Reclaiming Your Time in an Anti-Vacay Workplace

08.21.2019 Career & Finance
Lily Comba
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When was the last time you took a vacation? Not a half day here-and-there, but a full-on, multiple-day trip somewhere that took actual planning. If you’re racking your brain to remember, you’re not alone. Nearly 54% of Americans don’t take all their vacation days, which is up from 42% in 2013. Woah! 

There are many reasons why we don’t take our vacations — we’re worried about falling behind, stressed by the planning process, and afraid of what people might think of us for taking a break. When one in four Americans believe that their employer expects them to keep working while on vacation, this fear is seemingly justified — you’ll be perceived as a slacker, as someone who doesn’t care as much as the rest of the team. 

So why do we live with this fear? And why does it stick with us for so many years? 

The most common answer: toxic work environments. 

When you work in a toxic workplace stress, depression, and the likelihood of developing heart disease are all increased. While in many cases the best way to handle a toxic work environment is to leave, that’s not something we can all pursue. Another job offer isn’t a guaranteed thing and can take a while (if ever) which means your best defense is connecting with your mental health. 

When we get in touch with our inner strength, we exude outer confidence. Start by determining what you want. A vacation for three days or two weeks? In the summer or fall? In the US or outside the states? This doesn’t need to be a plan that’s set in stone.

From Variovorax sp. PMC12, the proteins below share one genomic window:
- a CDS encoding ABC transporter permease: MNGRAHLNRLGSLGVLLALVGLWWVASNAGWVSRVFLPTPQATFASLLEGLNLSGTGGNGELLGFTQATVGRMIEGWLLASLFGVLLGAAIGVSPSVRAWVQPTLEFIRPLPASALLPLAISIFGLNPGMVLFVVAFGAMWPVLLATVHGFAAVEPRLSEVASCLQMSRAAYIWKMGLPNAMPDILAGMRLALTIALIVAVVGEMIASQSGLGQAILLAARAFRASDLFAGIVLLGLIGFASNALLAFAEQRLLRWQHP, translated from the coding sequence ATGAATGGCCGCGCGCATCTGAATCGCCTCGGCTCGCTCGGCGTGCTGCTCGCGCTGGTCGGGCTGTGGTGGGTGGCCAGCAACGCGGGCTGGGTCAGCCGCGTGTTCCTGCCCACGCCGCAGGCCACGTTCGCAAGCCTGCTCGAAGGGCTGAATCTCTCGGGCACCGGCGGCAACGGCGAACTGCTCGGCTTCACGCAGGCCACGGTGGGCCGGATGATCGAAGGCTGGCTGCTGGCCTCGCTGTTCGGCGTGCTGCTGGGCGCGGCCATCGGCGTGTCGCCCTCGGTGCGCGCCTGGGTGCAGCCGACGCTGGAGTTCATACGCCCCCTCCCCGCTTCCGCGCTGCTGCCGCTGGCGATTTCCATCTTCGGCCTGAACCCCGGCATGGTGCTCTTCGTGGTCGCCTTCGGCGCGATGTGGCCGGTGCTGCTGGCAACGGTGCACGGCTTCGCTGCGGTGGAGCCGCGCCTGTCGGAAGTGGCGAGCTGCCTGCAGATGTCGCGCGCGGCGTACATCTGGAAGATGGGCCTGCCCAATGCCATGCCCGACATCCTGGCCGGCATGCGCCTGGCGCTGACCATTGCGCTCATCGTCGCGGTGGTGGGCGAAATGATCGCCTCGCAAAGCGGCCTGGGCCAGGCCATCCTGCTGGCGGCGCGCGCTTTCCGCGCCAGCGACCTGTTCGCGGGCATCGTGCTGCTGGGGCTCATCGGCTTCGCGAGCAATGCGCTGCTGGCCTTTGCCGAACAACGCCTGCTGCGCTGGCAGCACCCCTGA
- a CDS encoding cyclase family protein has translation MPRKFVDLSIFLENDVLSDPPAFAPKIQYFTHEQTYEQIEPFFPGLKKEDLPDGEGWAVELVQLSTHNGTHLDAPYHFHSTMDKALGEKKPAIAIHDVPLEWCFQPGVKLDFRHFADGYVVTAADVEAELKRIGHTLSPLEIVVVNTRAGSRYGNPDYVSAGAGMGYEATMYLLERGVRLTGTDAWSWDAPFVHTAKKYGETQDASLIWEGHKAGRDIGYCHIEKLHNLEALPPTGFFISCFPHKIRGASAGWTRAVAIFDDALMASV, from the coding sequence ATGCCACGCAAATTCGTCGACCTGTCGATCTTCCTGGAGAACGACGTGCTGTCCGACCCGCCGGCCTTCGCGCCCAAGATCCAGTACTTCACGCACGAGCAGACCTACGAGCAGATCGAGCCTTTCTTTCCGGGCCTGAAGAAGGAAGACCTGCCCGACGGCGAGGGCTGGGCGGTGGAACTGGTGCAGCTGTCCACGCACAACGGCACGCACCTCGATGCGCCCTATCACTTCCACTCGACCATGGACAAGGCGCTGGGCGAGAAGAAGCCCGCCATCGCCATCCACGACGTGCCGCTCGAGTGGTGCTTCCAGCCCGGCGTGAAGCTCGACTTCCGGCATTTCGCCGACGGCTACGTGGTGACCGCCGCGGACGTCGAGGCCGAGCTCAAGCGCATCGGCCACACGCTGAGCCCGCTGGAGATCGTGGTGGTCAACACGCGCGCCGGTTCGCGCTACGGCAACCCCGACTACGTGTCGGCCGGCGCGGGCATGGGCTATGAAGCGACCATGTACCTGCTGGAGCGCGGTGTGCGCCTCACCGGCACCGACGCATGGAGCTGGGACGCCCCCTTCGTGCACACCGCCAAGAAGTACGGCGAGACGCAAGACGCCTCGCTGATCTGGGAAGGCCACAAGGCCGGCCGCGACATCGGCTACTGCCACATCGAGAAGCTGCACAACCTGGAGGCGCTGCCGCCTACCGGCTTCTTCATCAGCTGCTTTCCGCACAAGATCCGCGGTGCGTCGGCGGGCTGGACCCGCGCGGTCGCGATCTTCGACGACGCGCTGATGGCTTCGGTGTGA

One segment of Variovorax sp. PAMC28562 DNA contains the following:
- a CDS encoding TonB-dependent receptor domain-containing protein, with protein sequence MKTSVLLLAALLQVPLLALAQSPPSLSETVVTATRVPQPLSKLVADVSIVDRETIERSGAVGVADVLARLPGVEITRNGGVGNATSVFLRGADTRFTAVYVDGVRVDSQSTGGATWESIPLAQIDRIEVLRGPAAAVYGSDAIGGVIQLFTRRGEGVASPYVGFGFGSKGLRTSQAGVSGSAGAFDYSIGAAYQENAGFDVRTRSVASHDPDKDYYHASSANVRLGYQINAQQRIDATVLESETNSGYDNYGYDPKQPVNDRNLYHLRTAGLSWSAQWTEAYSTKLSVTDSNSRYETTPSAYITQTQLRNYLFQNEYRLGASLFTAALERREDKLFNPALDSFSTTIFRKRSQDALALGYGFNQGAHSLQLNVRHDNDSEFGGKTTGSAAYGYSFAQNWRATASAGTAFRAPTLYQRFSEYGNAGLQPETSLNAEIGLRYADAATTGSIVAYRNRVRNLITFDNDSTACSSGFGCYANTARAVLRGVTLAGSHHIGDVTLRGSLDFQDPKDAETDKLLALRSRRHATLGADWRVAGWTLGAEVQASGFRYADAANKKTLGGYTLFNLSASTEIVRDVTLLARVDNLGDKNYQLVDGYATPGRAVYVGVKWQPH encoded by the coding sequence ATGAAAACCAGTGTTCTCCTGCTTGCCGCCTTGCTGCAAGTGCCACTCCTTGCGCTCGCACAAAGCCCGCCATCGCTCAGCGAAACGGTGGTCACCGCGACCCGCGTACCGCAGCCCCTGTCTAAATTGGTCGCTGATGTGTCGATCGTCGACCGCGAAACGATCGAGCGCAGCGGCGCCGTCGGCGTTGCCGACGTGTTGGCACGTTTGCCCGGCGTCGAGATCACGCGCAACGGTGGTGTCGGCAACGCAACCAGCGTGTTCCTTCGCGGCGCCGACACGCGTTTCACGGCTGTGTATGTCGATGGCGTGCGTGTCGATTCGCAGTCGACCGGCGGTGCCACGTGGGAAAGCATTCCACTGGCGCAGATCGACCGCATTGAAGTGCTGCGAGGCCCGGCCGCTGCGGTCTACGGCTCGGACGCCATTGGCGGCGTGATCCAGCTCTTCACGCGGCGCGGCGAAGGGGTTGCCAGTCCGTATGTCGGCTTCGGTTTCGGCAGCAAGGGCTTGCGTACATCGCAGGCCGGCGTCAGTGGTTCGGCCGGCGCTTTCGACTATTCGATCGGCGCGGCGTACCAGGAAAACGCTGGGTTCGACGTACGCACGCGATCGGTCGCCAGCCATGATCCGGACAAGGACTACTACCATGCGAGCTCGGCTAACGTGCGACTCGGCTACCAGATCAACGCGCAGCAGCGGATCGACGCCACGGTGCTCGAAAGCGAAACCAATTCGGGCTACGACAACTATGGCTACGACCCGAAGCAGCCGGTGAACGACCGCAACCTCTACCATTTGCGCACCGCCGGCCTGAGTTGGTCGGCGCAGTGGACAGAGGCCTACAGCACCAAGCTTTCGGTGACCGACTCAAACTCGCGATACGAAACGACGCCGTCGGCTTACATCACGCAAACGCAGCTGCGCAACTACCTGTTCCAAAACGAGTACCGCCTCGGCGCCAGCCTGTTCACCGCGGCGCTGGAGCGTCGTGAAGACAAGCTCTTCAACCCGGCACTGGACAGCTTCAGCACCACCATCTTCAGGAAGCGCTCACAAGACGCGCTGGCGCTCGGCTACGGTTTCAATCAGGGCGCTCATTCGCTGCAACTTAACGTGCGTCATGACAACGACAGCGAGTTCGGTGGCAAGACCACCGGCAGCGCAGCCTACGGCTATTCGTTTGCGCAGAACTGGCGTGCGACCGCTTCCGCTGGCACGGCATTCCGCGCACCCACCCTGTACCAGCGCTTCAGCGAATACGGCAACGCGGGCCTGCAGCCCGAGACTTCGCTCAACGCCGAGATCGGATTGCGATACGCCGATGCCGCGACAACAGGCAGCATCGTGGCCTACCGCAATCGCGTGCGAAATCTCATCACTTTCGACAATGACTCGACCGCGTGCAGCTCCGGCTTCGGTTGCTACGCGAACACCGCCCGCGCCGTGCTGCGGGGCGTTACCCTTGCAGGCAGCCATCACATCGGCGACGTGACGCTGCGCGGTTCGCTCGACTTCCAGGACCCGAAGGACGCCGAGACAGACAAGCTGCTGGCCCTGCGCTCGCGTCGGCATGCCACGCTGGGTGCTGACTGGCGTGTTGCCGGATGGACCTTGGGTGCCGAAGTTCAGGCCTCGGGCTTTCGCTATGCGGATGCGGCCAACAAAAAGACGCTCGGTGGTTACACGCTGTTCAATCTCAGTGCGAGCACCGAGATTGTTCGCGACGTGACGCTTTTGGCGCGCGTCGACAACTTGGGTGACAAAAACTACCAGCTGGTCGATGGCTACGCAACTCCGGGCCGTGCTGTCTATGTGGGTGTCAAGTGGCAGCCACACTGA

What this exercise gives you is permission. The permission to explore and get excited (which may not always be the attitude you hear and see at work). Permitting this joy into your life will overshadow the “anti-vacation” demons lurking around your cubicle. 

Next? Focus on you. You want this vacation. You deserve this vacation. You’ve saved for this vacation. Most of the time, the way people view vacation is from someone else telling them their break was a form of “slacking off.” This opinion, in fact, has nothing to do with you, and everything to do with what they’ve already been taught. You can’t change their view, but you can change how you respond to this type of negativity. Volunteer a different opinion or choose to speak openly with your inner circle about the anxiety you feel. Do your friends feel the same way? How can you work together to face this fear and book that “OOO” calendar block?

Building up the internal strength to ask for a vacation may take some time. For me, it took an entire year. That’s right… I didn’t take a vacation for 365 days, primarily because I was surrounded by negativity. But once I felt excited about my plans and expressed my excitement outwardly, I took my vacation. And it was just what I needed.

By day, Lily Comba works in business development for an online marketplace. By night, she lives an entrepreneurial life. After working as a career consultant at her alma mater, Lily developed a passion for helping women in their careers. She embodies the mantra, “If not me, who? If not now, when?” in her work as a writer and business strategist for fellow entrepreneurs. Catch her running around Los Angeles or at

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